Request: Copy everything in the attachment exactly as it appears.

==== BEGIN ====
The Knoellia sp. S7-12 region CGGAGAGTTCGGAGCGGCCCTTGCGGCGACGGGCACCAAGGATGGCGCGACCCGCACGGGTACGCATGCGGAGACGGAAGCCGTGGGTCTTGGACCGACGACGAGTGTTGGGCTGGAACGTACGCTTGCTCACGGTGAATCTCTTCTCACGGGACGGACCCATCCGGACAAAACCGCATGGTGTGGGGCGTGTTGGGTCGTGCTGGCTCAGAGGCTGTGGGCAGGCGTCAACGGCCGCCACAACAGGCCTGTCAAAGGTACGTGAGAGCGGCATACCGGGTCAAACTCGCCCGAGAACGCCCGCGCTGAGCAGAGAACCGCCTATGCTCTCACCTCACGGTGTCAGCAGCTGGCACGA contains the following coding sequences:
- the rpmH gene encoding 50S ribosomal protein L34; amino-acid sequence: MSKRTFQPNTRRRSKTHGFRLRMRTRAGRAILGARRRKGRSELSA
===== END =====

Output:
The Knoellia sp. S7-12 region CGGAGAGTTCGGAGCGGCCCTTGCGGCGACGGGCACCAAGGATGGCGCGACCCGCACGGGTACGCATGCGGAGACGGAAGCCGTGGGTCTTGGACCGACGACGAGTGTTGGGCTGGAACGTACGCTTGCTCACGGTGAATCTCTTCTCACGGGACGGACCCATCCGGACAAAACCGCATGGTGTGGGGCGTGTTGGGTCGTGCTGGCTCAGAGGCTGTGGGCAGGCGTCAACGGCCGCCACAACAGGCCTGTCAAAGGTACGTGAGAGCGGCATACCGGGTCAAACTCGCCCGAGAACGCCCGCGCTGAGCAGAGAACCGCCTATGCTCTCACCTCACGGTGTCAGCAGCTGGCACGA contains the following coding sequences:
- the rpmH gene encoding 50S ribosomal protein L34; amino-acid sequence: MSKRTFQPNTRRRSKTHGFRLRMRTRAGRAILGARRRKGRSELSA